Wednesday, 26 September 2012

British Justice In 2012

Kieron Wright was given a community order in March for his part in a cowardly assault that left a man with learning difficulties battered and bleeding in a pub toilet in Sunderland.
Gosh, well, so much for the courts getting tough on crime affecting the disabled.
Within 24 hours of walking out of court the 19-year-old, who was given an ASBO in 2010, had turned his violence on Syeda Chowdhury, known as Sally, at a store in the city.
Newcastle Crown Court heard yesterday during the terrifying attack the victim had chunks of her hair pulled out and vile racist abuse was thrown at her.
Hah! You’ve done it now, son! The state takes a really dim view of hate crimes, so…

Wright was handed a suspended sentence for his latest attack by Judge Roger Thorn QC.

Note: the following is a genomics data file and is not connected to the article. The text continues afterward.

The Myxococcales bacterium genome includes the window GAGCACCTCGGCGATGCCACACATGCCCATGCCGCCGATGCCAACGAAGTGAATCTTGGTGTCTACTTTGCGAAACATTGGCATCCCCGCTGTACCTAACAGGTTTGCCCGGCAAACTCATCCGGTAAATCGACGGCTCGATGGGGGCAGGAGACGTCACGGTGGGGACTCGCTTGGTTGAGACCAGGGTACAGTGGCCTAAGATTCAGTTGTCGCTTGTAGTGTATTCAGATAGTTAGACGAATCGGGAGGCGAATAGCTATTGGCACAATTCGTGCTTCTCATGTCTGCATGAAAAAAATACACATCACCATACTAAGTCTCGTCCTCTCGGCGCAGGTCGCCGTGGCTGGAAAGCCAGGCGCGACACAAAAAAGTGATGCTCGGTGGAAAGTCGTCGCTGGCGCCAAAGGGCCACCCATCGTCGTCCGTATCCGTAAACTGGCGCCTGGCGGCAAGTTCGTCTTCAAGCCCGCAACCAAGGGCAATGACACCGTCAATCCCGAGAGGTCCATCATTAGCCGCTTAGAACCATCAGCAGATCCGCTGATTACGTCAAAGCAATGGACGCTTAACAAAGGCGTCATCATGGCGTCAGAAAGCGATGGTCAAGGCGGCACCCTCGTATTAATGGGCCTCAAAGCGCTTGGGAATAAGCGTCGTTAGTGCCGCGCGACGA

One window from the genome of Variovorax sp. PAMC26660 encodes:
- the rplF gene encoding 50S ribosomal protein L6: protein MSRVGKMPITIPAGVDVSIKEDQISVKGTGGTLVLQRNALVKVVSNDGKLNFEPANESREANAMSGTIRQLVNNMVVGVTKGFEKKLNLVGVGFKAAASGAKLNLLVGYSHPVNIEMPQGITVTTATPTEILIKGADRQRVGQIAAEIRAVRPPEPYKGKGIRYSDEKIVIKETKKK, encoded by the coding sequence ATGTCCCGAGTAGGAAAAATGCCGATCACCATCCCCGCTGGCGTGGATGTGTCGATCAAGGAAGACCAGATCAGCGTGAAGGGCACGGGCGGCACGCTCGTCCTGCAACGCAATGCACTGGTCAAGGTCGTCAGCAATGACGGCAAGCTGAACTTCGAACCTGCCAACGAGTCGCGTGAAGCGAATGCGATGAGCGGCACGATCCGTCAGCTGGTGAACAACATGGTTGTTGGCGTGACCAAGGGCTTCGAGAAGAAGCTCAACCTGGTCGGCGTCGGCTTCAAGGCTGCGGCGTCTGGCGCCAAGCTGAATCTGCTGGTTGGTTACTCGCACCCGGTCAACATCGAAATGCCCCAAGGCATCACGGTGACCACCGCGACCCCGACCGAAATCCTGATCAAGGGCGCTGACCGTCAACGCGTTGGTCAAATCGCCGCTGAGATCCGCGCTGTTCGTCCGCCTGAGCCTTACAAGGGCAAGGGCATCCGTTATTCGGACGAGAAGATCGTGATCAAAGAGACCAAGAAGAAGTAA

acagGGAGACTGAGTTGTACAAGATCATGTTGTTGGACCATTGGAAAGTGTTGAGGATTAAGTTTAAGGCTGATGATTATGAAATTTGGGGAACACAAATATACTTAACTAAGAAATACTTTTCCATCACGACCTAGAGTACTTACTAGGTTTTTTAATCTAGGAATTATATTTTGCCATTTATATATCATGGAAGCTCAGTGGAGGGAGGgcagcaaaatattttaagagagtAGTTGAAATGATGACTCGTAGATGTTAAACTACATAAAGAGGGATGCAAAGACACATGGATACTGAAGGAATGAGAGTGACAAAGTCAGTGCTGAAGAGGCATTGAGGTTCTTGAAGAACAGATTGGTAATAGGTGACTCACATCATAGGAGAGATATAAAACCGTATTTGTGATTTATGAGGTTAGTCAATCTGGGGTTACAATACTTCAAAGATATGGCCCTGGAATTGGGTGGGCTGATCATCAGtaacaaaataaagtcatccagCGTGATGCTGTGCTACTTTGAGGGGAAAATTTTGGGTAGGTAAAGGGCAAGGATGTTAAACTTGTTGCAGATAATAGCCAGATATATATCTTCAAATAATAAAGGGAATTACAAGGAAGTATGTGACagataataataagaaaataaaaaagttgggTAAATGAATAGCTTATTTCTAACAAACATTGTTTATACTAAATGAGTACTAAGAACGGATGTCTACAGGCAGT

I just…

What? Was the mitigation absolutely awesome?
Tony Hawks, defending, said Wright has been in Durham jail since March, which he has found an 'intimidating experience.'
Oh. No, not really, then.
Judge Thorn said because Wright has spent the equivalent of a 12-month sentence on remand his 12-month prison sentence for the offence will be suspended for 18-months, with supervision.
The judge told him: 'Newcastle Crown Court, in your view clearly, gave you a lenient sentence that you were not expecting.
'I’m not going to express my own view of that because I don’t know the circumstances in which you were sentenced.
'You went out and celebrated in a completely foolish way and committed further offences.'
As Wright left the court Judge Thorn warned him: 'The last thing you ought to do is go and celebrate.'
Oh, no, I think he ought to. I just think he ought to do it in your local watering hole.

Let you be the one to pay the price for letting this man walk the streets. It’ll make a nice change.


Jiks said...

I was at first thinking this might, in an odd way, be encouraging. How? Well, in the way that even disabled and non-white victims of crime are treated with the same contempt by the justice system as I would be. We are all in this together as the man said...

Then I realised this just means that a violent criminal's hand in victimhood poker is stronger than that of disabled man or an ethnic woman.

JuliaM said...

Depressing thought, eh?